It's no secret we all hate cable companies. They are deceitful, money-hungry monopolies that have no interest in serving their customers. So it's no wonder that every time they try to get away with something, there is tons of blowback. Cue Jon Brodkin's reporting about how a massive amount of Cox customers are forcing arbitration cases because of undisclosed fees.
Cable TV provider Cox is facing hundreds of arbitration demands alleging that it failed to adequately disclose its "Broadcast Surcharge" and "Regional Sports Surcharge" and that it used these fees to raise prices on customers who were promised fixed rates.Ars Technica
The Hattis & Lukacs law firm last night "filed 295 individual consumer arbitrations against Cox with the American Arbitration Association," representing clients in 17 of the 19 states Cox operates in, attorney Daniel Hattis told Ars. Hattis said he aims to file thousands more arbitration cases against Cox, which has an estimated 3.4 million TV customers. The arbitration filings describe claimants as "victim[s] of Cox's bait-and-switch scheme whereby the Company charges customers more for its Cable TV service plans than Cox advertised and promised."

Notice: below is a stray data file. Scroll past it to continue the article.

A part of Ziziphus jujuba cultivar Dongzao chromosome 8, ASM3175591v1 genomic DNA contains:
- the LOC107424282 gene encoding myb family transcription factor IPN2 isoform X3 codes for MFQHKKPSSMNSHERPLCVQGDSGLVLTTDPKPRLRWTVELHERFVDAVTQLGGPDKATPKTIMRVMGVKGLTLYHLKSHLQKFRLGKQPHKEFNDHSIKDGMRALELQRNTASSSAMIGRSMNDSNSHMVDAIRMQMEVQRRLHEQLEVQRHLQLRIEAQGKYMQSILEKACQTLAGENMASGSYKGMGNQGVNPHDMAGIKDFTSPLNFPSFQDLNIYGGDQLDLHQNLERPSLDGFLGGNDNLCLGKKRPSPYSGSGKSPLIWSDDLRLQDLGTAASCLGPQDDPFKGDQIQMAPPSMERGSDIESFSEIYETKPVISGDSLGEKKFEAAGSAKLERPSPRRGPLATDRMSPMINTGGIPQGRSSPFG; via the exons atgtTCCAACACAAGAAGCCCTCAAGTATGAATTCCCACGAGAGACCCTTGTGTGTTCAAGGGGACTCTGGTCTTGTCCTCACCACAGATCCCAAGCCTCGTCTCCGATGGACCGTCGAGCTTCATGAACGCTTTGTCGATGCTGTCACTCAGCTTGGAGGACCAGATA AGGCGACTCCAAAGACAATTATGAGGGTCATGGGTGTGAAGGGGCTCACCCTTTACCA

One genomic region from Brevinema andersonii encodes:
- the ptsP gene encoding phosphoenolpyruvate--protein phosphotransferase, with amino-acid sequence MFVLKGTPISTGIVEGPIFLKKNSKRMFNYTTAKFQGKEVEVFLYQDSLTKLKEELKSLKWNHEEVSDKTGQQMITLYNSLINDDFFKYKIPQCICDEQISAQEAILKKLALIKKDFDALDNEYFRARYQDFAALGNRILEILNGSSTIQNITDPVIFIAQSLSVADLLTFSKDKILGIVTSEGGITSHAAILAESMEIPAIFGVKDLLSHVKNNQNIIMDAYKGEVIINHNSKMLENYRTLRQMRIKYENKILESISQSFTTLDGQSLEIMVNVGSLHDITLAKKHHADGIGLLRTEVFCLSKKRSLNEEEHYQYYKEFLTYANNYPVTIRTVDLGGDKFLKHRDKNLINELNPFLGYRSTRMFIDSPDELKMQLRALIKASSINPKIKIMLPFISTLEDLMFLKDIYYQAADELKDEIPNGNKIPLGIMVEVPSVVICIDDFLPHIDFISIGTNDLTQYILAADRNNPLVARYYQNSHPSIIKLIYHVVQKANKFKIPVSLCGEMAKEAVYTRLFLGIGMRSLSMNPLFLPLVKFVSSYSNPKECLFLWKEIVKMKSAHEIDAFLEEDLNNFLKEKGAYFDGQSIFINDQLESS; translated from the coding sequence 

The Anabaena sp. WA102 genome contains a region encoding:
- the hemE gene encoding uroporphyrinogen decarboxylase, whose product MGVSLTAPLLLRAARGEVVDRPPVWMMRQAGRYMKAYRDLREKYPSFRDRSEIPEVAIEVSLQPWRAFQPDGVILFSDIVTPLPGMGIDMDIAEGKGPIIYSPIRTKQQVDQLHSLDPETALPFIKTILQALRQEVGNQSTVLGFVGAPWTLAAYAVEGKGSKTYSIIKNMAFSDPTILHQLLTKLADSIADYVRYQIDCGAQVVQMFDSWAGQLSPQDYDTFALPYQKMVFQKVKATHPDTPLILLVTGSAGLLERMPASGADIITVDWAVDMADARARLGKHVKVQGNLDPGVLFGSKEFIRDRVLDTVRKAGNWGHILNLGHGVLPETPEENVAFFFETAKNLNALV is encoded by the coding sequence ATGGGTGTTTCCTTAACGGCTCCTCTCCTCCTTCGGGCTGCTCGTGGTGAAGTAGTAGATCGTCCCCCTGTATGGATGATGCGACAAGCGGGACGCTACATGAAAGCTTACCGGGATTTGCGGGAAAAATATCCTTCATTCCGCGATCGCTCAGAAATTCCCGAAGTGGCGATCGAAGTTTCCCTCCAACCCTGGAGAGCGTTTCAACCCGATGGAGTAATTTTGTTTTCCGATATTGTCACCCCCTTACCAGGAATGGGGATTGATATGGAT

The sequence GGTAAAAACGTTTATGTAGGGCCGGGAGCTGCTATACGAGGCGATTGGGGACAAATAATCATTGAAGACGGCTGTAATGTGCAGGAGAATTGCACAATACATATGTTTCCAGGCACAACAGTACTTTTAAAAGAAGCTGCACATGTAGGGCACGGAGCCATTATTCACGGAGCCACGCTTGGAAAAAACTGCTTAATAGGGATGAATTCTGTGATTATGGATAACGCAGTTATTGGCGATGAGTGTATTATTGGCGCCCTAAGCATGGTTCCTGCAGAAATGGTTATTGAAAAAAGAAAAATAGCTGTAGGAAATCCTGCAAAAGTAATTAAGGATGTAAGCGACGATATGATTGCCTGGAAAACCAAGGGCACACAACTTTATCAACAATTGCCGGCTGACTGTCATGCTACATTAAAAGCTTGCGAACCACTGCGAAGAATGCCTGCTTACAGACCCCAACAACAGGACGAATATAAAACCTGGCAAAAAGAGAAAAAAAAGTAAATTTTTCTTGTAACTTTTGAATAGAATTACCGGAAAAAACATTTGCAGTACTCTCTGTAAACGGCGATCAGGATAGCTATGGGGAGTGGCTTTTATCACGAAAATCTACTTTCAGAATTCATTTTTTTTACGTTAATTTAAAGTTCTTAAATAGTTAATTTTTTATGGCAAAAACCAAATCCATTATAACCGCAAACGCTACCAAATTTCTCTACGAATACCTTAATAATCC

Here in NY we have a provider called Altice that charges a "network enhancement fee" that does who-knows-what. I'm not sure what network that fee is enhancing, but what I do know is that and other fees are not included in an offering they heavily advertised called "Price For Life". This "PFL" offering meant your price would never increase. Of course, the catch is Altice could tack on as many fees as they want because the price of the actual service wouldn't change. "Network enhancement" and "broadcast surcharge" and all these other BS fees are yet another reason ISPs are the worst.
Once again it begs the question: how is it 2022 and after a global pandemic that showed our reliance on broadband and we still have not reclassified internet as a utility?